Read Part I here, as necessary context for a four-part series looking back at where Kansas City Chief star and Super Bowl participant Tyrann Mathieu was before turning his life around. Read Part II and Part III.
As Part III indicated, Tyrann Mathieu was reportedly giving serious consideration to stay at LSU as a full-time student in 2012 and petition to be reinstated to the football program for his senior season in 2013.
It would have been an unprecedented move from an All-American, Heisman-finalist-type player.
Unfortunately, despite Tiger fans’ hopes, it never came to pass.
Still, in Part III, I made a promise probably more to myself than to Mathieu that if he did in fact follow through on that plan, I would be the first to admit that some of the assumptions I made as a sportswriter and fan would have been wrong. I would have been the first to humble myself in the face of Mathieu’s obvious humility.
All of that–Mathieu returning to school and holding out to play his senior year–never happened.
Still, Tyrann Mathieu has defied the psychological odds and done a complete 180 since that dark day in August 2012 when he was released from the Tiger football team.
He has shown for seven NFL seasons now that he learned an invaluable lesson and has become the consummate professional athlete on the cusp of Super Bowl glory.
And because of that success, and after scoring a huge four-year contract with the Chiefs in the offseason, Mathieu was able to donate $1 million to the LSU football program last summer.
— Tyrann Mathieu (@Mathieu_Era) July 22, 2019
Mathieu was somewhat of a surprise third round selection of the Arizona Cardinals in 2013. He was greatly aided by a former teammate at LSU, Patrick Peterson, who helped convince the Cardinal organization to take a chance on the troubled college star.
Incidentally, Peterson also donated $1 million to LSU in September 2018.
“The guy is ready to play football,” said Peterson after the 2013 draft. “He made a mistake, was in an unstable position where he got caught with the marijuana. But he understands the importance of being accountable and being a role model, so that stuff is behind him.”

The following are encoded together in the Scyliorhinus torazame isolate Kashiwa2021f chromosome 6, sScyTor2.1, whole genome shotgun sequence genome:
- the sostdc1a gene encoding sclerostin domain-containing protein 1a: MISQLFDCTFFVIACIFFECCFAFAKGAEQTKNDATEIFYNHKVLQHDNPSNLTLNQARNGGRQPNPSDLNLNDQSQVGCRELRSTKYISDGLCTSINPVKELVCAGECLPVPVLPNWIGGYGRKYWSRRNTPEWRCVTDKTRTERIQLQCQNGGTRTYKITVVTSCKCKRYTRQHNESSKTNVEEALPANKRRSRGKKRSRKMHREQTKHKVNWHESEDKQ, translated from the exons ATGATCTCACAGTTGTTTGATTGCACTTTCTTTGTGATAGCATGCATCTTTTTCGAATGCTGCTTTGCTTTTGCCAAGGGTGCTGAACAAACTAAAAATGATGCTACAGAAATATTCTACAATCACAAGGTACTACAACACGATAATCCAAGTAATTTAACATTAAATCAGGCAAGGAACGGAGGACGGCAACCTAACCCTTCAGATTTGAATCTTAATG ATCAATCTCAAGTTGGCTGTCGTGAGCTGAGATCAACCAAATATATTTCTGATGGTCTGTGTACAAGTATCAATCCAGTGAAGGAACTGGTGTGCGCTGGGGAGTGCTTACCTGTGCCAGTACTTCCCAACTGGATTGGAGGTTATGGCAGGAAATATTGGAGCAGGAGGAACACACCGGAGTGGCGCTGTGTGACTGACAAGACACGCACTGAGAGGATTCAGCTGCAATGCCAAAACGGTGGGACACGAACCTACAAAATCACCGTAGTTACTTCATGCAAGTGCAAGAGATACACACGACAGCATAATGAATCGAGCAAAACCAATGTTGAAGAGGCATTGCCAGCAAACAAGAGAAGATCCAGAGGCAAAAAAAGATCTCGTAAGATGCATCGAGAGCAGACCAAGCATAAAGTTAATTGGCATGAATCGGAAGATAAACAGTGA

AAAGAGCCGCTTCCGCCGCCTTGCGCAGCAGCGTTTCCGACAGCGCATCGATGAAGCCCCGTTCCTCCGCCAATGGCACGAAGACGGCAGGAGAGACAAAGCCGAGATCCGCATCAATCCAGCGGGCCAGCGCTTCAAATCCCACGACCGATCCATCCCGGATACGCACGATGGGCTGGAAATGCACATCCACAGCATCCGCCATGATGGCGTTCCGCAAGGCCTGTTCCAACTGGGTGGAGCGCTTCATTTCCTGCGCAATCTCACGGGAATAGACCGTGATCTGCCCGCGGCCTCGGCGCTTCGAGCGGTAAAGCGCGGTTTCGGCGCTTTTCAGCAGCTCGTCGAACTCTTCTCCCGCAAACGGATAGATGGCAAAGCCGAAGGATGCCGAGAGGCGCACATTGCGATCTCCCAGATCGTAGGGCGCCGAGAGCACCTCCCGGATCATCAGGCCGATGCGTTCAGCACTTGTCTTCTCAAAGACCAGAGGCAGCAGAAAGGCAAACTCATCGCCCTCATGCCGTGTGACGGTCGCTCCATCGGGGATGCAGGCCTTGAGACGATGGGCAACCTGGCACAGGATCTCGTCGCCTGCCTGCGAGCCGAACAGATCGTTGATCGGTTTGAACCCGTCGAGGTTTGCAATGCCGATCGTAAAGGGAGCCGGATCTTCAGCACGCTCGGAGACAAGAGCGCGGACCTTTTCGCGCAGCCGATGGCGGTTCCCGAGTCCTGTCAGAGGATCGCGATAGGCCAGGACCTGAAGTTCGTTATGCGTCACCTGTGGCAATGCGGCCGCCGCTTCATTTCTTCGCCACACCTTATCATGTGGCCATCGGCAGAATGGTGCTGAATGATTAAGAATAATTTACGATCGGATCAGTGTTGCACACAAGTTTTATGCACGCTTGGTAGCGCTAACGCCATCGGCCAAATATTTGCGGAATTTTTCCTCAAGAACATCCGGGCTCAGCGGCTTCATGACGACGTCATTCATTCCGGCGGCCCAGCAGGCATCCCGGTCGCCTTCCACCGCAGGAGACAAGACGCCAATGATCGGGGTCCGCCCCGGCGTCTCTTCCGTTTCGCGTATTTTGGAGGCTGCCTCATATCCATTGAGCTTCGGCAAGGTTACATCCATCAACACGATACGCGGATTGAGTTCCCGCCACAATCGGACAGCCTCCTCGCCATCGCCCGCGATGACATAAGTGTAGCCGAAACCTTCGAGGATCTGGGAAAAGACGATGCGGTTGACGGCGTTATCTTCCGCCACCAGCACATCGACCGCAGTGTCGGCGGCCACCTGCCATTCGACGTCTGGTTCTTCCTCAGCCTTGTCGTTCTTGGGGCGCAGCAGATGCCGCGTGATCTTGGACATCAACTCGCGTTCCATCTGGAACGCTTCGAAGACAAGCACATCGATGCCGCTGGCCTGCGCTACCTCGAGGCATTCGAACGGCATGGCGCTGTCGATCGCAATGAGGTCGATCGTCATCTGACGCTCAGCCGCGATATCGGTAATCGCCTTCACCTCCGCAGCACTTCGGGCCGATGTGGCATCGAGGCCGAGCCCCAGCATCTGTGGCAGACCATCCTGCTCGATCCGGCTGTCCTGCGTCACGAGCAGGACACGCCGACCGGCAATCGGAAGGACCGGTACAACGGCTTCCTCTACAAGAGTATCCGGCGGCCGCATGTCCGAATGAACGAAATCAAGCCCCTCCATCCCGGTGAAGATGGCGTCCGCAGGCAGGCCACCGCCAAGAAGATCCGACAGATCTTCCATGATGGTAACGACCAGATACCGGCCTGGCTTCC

It seems like eons ago now, but there was a very real question back then on whether Mathieu could stay clean. Arizona reportedly included a clause in his contract taking measures for him to do exactly that.
“We are going to take the necessary measures to make sure he walks the straight and narrow,” general manager Steve Klein said. “We felt comfortable with the risk that was involved.”
Said then-head coach Bruce Arians: “He impressed me so much in my office one on one, knowing at this point in time what he needs to do in his life. I was really taken aback a little bit. He knows what his problems are, but he also knows that someone will give him a chance, that he knows what he needs to make sure he succeeds.”
Tyrann Mathieu grabbed that chance given to him unlike any other star athlete I’ve ever seen. He has succeeded in not only staying in the league, but also being one of the dominant forces in it.
Most importantly, Mathieu just played a key role in getting the Chiefs to the Super Bowl. This past season was probably his second best as a pro, along with 2015 after which he was named 28th best by his peers in the NFL Top 100 Players of 2016.
He even remembered the man and former teammate who once took a chance on him.
“Somebody tell Pat P his lil bro did it again,” Mathieu said on Twitter. “I love you boy, I know you still believe in me. That carry me.”
I got to give it to you, Tyrann. You didn’t stay at LSU as I’d hoped, but you did make things right, most importantly for yourself and family. But for us Tiger fans who loved watching you take what you wanted as the Honey Badger on Saturdays years ago, know that, to use your own words, we love you boy, and that we still believe in you.
Good luck in the Super Bowl, chief.
Writer Jeff LeJeune has an M.A. in English, is a high school and college instructor, and is a former college athlete. In addition to his writing work for The Hayride, he is a ghostwriter, editor, and novelist. His website is www.jefflejeune.net.